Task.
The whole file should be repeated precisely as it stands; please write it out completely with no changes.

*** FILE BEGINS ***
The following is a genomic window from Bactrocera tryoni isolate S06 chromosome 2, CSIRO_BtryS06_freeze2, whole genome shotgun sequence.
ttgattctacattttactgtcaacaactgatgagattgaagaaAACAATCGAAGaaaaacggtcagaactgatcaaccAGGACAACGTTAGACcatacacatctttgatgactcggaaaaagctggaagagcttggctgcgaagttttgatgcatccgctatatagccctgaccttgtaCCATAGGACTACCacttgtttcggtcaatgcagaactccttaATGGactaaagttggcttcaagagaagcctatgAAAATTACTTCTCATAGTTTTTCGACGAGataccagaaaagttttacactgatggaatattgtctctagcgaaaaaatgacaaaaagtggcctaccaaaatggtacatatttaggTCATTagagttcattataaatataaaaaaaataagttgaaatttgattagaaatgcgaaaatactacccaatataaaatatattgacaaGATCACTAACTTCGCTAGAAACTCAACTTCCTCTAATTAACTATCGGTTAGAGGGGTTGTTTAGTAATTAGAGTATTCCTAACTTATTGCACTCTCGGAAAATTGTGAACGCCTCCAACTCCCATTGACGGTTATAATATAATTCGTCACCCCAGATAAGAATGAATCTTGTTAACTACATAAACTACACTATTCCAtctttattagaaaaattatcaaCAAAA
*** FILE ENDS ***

The following is a genomic window from Bactrocera tryoni isolate S06 chromosome 2, CSIRO_BtryS06_freeze2, whole genome shotgun sequence.
ttgattctacattttactgtcaacaactgatgagattgaagaaAACAATCGAAGaaaaacggtcagaactgatcaaccAGGACAACGTTAGACcatacacatctttgatgactcggaaaaagctggaagagcttggctgcgaagttttgatgcatccgctatatagccctgaccttgtaCCATAGGACTACCacttgtttcggtcaatgcagaactccttaATGGactaaagttggcttcaagagaagcctatgAAAATTACTTCTCATAGTTTTTCGACGAGataccagaaaagttttacactgatggaatattgtctctagcgaaaaaatgacaaaaagtggcctaccaaaatggtacatatttaggTCATTagagttcattataaatataaaaaaaataagttgaaatttgattagaaatgcgaaaatactacccaatataaaatatattgacaaGATCACTAACTTCGCTAGAAACTCAACTTCCTCTAATTAACTATCGGTTAGAGGGGTTGTTTAGTAATTAGAGTATTCCTAACTTATTGCACTCTCGGAAAATTGTGAACGCCTCCAACTCCCATTGACGGTTATAATATAATTCGTCACCCCAGATAAGAATGAATCTTGTTAACTACATAAACTACACTATTCCAtctttattagaaaaattatcaaCAAAA